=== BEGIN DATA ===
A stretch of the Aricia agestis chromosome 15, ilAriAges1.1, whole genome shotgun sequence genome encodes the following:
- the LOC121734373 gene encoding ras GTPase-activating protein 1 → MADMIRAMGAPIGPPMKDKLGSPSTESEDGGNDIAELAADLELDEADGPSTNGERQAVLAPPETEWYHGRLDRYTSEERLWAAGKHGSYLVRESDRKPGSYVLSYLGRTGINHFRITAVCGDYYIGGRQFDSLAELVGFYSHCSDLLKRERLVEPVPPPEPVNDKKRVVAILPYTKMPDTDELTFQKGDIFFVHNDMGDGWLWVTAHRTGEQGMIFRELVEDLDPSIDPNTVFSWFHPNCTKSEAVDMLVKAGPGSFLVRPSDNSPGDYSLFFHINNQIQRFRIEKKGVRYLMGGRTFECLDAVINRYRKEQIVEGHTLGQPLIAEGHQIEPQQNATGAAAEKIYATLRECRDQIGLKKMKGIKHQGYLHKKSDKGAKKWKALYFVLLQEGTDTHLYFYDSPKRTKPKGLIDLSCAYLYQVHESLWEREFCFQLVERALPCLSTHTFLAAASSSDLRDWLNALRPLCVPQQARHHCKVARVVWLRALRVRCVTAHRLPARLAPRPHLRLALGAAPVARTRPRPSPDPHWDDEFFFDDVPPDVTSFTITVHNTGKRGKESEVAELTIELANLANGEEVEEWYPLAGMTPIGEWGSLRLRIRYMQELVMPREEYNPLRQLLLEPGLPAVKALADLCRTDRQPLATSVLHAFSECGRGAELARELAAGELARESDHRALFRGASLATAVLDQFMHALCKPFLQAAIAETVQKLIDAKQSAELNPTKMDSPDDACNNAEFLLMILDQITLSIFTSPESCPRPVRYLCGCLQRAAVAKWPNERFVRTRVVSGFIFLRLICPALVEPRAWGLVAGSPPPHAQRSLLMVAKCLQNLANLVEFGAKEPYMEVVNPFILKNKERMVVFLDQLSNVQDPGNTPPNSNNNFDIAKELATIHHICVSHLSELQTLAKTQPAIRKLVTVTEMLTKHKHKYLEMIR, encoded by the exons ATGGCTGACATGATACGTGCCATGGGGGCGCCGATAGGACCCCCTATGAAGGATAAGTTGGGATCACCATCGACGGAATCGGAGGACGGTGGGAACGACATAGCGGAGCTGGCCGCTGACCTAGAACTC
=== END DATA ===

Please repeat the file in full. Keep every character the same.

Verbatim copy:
A stretch of the Aricia agestis chromosome 15, ilAriAges1.1, whole genome shotgun sequence genome encodes the following:
- the LOC121734373 gene encoding ras GTPase-activating protein 1 → MADMIRAMGAPIGPPMKDKLGSPSTESEDGGNDIAELAADLELDEADGPSTNGERQAVLAPPETEWYHGRLDRYTSEERLWAAGKHGSYLVRESDRKPGSYVLSYLGRTGINHFRITAVCGDYYIGGRQFDSLAELVGFYSHCSDLLKRERLVEPVPPPEPVNDKKRVVAILPYTKMPDTDELTFQKGDIFFVHNDMGDGWLWVTAHRTGEQGMIFRELVEDLDPSIDPNTVFSWFHPNCTKSEAVDMLVKAGPGSFLVRPSDNSPGDYSLFFHINNQIQRFRIEKKGVRYLMGGRTFECLDAVINRYRKEQIVEGHTLGQPLIAEGHQIEPQQNATGAAAEKIYATLRECRDQIGLKKMKGIKHQGYLHKKSDKGAKKWKALYFVLLQEGTDTHLYFYDSPKRTKPKGLIDLSCAYLYQVHESLWEREFCFQLVERALPCLSTHTFLAAASSSDLRDWLNALRPLCVPQQARHHCKVARVVWLRALRVRCVTAHRLPARLAPRPHLRLALGAAPVARTRPRPSPDPHWDDEFFFDDVPPDVTSFTITVHNTGKRGKESEVAELTIELANLANGEEVEEWYPLAGMTPIGEWGSLRLRIRYMQELVMPREEYNPLRQLLLEPGLPAVKALADLCRTDRQPLATSVLHAFSECGRGAELARELAAGELARESDHRALFRGASLATAVLDQFMHALCKPFLQAAIAETVQKLIDAKQSAELNPTKMDSPDDACNNAEFLLMILDQITLSIFTSPESCPRPVRYLCGCLQRAAVAKWPNERFVRTRVVSGFIFLRLICPALVEPRAWGLVAGSPPPHAQRSLLMVAKCLQNLANLVEFGAKEPYMEVVNPFILKNKERMVVFLDQLSNVQDPGNTPPNSNNNFDIAKELATIHHICVSHLSELQTLAKTQPAIRKLVTVTEMLTKHKHKYLEMIR, encoded by the exons ATGGCTGACATGATACGTGCCATGGGGGCGCCGATAGGACCCCCTATGAAGGATAAGTTGGGATCACCATCGACGGAATCGGAGGACGGTGGGAACGACATAGCGGAGCTGGCCGCTGACCTAGAACTC